Reforming Competence Restoration Statutes: An Outpatient Model

45 Pages Posted: 8 Mar 2018 Last revised: 4 Aug 2021

See all articles by Susan McMahon

Susan McMahon

Arizona State University (ASU) - Sandra Day O'Connor College of Law

Date Written: March 1, 2018


Defendants who suffer from mental illness and are found incompetent to stand trial are often ordered committed to an inpatient mental health facility to restore their competence, even if outpatient care may be the better treatment option. Inpatient facilities are overcrowded and place the defendants on long waiting lists. Some defendants then spend weeks, months, or even years in their jail cell, waiting for a transfer to a hospital bed.

Outpatient competence restoration programs promise to relieve this pressure. But even if every state suddenly opened a robust outpatient competence restoration program, an obstacle looms: the statutes governing competence restoration, which default to the inpatient treatment model. Several states mandate inpatient restoration in their statutory scheme. The rest allow for outpatient restoration, but the language of these laws often preserves the inpatient default by requiring defendants to meet a series of nebulous criteria before allowing them to participate in outpatient treatment.

This Article is the first to examine how the language of competence restoration statutes, even those that allow for outpatient treatment, defaults to commitment to an inpatient facility. I do so by examining the wide latitude these statutes give to judges to place defendants in inpatient care and show how that discretion, paired with widespread false presumptions about the mentally ill, leads to overcommitment of incompetent defendants in state mental health facilities.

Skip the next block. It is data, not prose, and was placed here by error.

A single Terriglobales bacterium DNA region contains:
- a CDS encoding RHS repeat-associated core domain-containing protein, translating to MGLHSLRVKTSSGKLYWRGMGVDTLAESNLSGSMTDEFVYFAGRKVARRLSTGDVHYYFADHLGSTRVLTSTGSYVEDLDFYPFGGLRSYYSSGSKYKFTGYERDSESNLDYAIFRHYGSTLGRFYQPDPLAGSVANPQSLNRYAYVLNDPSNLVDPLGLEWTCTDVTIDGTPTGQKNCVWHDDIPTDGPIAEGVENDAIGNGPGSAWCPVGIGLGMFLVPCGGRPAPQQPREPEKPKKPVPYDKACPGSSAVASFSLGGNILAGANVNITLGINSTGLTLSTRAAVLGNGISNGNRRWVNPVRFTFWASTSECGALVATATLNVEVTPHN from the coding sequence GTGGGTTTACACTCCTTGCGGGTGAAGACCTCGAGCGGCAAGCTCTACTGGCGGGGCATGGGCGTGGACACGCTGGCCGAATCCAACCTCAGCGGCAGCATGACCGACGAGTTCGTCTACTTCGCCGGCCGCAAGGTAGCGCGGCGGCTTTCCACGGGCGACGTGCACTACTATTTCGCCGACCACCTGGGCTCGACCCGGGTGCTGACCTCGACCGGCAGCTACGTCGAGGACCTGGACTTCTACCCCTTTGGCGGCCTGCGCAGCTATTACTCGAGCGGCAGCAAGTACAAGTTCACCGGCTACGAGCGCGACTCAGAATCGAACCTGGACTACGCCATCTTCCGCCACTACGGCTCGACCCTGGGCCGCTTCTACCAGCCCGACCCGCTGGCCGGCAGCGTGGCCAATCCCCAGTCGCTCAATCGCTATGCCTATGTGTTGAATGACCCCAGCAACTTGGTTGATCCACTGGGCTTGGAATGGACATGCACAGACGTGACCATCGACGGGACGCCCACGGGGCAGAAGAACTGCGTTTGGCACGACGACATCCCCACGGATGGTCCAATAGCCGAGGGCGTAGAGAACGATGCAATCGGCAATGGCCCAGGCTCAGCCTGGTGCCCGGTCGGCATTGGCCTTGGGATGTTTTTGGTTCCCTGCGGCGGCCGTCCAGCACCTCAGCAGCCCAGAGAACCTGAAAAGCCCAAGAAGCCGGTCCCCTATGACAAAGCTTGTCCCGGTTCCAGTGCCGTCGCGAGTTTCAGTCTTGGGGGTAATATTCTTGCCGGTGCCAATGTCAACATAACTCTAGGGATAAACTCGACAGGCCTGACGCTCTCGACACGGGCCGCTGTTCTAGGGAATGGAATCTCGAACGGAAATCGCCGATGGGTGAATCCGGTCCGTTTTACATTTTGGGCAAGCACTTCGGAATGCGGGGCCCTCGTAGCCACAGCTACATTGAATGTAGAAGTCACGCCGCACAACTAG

I propose amendments to these statutes that will encourage judges to place defendants in outpatient care. Statutes must flip from inpatient-required or inpatient-unless to outpatient-unless, defaulting to outpatient treatment unless some specific criteria justify committing the defendant to an inpatient facility. Such a change would relieve pressure on inpatient facilities, opening up space for those who truly need inpatient treatment for competence to be restored. It would also ensure that specific criteria—not misunderstandings or fears about the mentally ill—inform the decision to commit the defendant to inpatient care.

Keywords: incompetence, competence restoration, mental illness, criminal law

Suggested Citation

McMahon, Susan, Reforming Competence Restoration Statutes: An Outpatient Model (March 1, 2018). Georgetown Law Journal, Vol. 107, No. 601, 2019, Available at SSRN: or

Susan McMahon (Contact Author)

Arizona State University (ASU) - Sandra Day O'Connor College of Law

Box 877906
Tempe, AZ 85287-7906
United States

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